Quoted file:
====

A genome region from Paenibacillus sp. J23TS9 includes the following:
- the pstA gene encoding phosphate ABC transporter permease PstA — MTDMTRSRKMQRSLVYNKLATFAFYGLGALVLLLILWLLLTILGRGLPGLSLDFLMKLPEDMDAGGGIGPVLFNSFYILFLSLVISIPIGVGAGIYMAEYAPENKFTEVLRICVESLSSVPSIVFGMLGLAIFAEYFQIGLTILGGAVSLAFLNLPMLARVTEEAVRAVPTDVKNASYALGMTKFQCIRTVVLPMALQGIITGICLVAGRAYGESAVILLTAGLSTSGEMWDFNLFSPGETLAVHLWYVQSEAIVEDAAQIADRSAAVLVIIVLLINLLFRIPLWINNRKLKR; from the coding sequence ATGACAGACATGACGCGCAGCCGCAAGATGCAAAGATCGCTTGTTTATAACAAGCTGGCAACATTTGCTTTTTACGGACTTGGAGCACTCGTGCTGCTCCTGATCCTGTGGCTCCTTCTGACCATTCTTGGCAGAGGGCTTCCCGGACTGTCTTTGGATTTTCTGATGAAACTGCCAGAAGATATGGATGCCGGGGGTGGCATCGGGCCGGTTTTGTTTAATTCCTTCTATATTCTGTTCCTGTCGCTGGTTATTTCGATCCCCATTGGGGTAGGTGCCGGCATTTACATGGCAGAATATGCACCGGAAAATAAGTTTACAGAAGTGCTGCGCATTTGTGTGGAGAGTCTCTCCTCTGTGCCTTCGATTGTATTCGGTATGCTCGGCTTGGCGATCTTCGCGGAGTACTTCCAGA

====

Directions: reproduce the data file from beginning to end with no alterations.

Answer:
A genome region from Paenibacillus sp. J23TS9 includes the following:
- the pstA gene encoding phosphate ABC transporter permease PstA — MTDMTRSRKMQRSLVYNKLATFAFYGLGALVLLLILWLLLTILGRGLPGLSLDFLMKLPEDMDAGGGIGPVLFNSFYILFLSLVISIPIGVGAGIYMAEYAPENKFTEVLRICVESLSSVPSIVFGMLGLAIFAEYFQIGLTILGGAVSLAFLNLPMLARVTEEAVRAVPTDVKNASYALGMTKFQCIRTVVLPMALQGIITGICLVAGRAYGESAVILLTAGLSTSGEMWDFNLFSPGETLAVHLWYVQSEAIVEDAAQIADRSAAVLVIIVLLINLLFRIPLWINNRKLKR; from the coding sequence ATGACAGACATGACGCGCAGCCGCAAGATGCAAAGATCGCTTGTTTATAACAAGCTGGCAACATTTGCTTTTTACGGACTTGGAGCACTCGTGCTGCTCCTGATCCTGTGGCTCCTTCTGACCATTCTTGGCAGAGGGCTTCCCGGACTGTCTTTGGATTTTCTGATGAAACTGCCAGAAGATATGGATGCCGGGGGTGGCATCGGGCCGGTTTTGTTTAATTCCTTCTATATTCTGTTCCTGTCGCTGGTTATTTCGATCCCCATTGGGGTAGGTGCCGGCATTTACATGGCAGAATATGCACCGGAAAATAAGTTTACAGAAGTGCTGCGCATTTGTGTGGAGAGTCTCTCCTCTGTGCCTTCGATTGTATTCGGTATGCTCGGCTTGGCGATCTTCGCGGAGTACTTCCAGA